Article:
Ubiquitination of spectrin regulates the erythrocyte spectrin-protein-4.1-actin ternary complex dissociation

implications for the sickle cell membrane skeleton.

S. S. Ghatpande, Steven Goodman

Research output: Contribution to journalArticle

12 Citations (Scopus)

Abstract

It has been demonstrated by our laboratory that the irreversibly sickled cell (ISC) spectrin-4.1-actin complex dissociates slowly as compared to ternary complexes formed out of control (AA) and reversibly sickle cell (RSCs) core skeletons. These studies indicated that the molecular basis for the inability of irreversibly sickled cells (ISCs) to change shape is a skeleton that disassembles, and therefore reassembles, very slowly. The present study is based on the following observations: a) alpha-spectrin repeats 20 and 21 contain ubiquitination sites, and b) The spectrin repeats beta-1 and beta-2 are in direct contact with spectrin repeats alpha-20 and alpha-21 during spectrin heterodimer formation, and contain the protein 4.1 binding domain. We demonstrate here that alpha-spectrin ubiquitination at repeats 20 and 21 increases the dissociation of the spectrin-protein-4.1-actin ternary complex thereby regulating protein 4.1's ability to stimulate the spectrin-actin interaction. Performing in vitro ternary complex dissociation assays with AA control and sickle cell SS spectrin (isolated from high-density sickle cells), we further demonstrate that reduced ubiquitination of alpha-spectrin is, in part, responsible for the locked membrane skeleton in sickle cell disease.

Original languageEnglish (US)
Pages (from-to)67-74
Number of pages8
JournalCellular and Molecular Biology
Volume50
Issue number1
StatePublished - Feb 2004
Externally publishedYes

Fingerprint

Spectrin
Ubiquitination
Cell membranes
Skeleton
Actins
Erythrocytes
Cell Membrane
Proteins
Sickle Cell Anemia
Protein Binding
Assays
Cell Count
Membranes

All Science Journal Classification (ASJC) codes

  • Molecular Biology
  • Clinical Biochemistry
  • Cell Biology

Cite this

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abstract = "It has been demonstrated by our laboratory that the irreversibly sickled cell (ISC) spectrin-4.1-actin complex dissociates slowly as compared to ternary complexes formed out of control (AA) and reversibly sickle cell (RSCs) core skeletons. These studies indicated that the molecular basis for the inability of irreversibly sickled cells (ISCs) to change shape is a skeleton that disassembles, and therefore reassembles, very slowly. The present study is based on the following observations: a) alpha-spectrin repeats 20 and 21 contain ubiquitination sites, and b) The spectrin repeats beta-1 and beta-2 are in direct contact with spectrin repeats alpha-20 and alpha-21 during spectrin heterodimer formation, and contain the protein 4.1 binding domain. We demonstrate here that alpha-spectrin ubiquitination at repeats 20 and 21 increases the dissociation of the spectrin-protein-4.1-actin ternary complex thereby regulating protein 4.1's ability to stimulate the spectrin-actin interaction. Performing in vitro ternary complex dissociation assays with AA control and sickle cell SS spectrin (isolated from high-density sickle cells), we further demonstrate that reduced ubiquitination of alpha-spectrin is, in part, responsible for the locked membrane skeleton in sickle cell disease.",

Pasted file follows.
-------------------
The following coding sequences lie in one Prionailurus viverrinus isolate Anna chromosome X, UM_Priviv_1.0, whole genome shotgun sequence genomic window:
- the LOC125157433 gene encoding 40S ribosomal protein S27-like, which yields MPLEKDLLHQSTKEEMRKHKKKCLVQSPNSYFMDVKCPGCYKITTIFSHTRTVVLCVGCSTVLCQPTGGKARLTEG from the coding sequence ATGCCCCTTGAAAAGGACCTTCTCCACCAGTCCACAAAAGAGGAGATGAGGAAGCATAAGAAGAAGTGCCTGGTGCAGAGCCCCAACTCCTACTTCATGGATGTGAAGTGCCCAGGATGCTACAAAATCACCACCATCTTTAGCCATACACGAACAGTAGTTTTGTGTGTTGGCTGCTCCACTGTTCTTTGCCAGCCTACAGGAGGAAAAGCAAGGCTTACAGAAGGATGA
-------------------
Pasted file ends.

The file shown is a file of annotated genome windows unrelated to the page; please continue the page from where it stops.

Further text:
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AB - It has been demonstrated by our laboratory that the irreversibly sickled cell (ISC) spectrin-4.1-actin complex dissociates slowly as compared to ternary complexes formed out of control (AA) and reversibly sickle cell (RSCs) core skeletons. These studies indicated that the molecular basis for the inability of irreversibly sickled cells (ISCs) to change shape is a skeleton that disassembles, and therefore reassembles, very slowly. The present study is based on the following observations: a) alpha-spectrin repeats 20 and 21 contain ubiquitination sites, and b) The spectrin repeats beta-1 and beta-2 are in direct contact with spectrin repeats alpha-20 and alpha-21 during spectrin heterodimer formation, and contain the protein 4.1 binding domain. We demonstrate here that alpha-spectrin ubiquitination at repeats 20 and 21 increases the dissociation of the spectrin-protein-4.1-actin ternary complex thereby regulating protein 4.1's ability to stimulate the spectrin-actin interaction. Performing in vitro ternary complex dissociation assays with AA control and sickle cell SS spectrin (isolated from high-density sickle cells), we further demonstrate that reduced ubiquitination of alpha-spectrin is, in part, responsible for the locked membrane skeleton in sickle cell disease.

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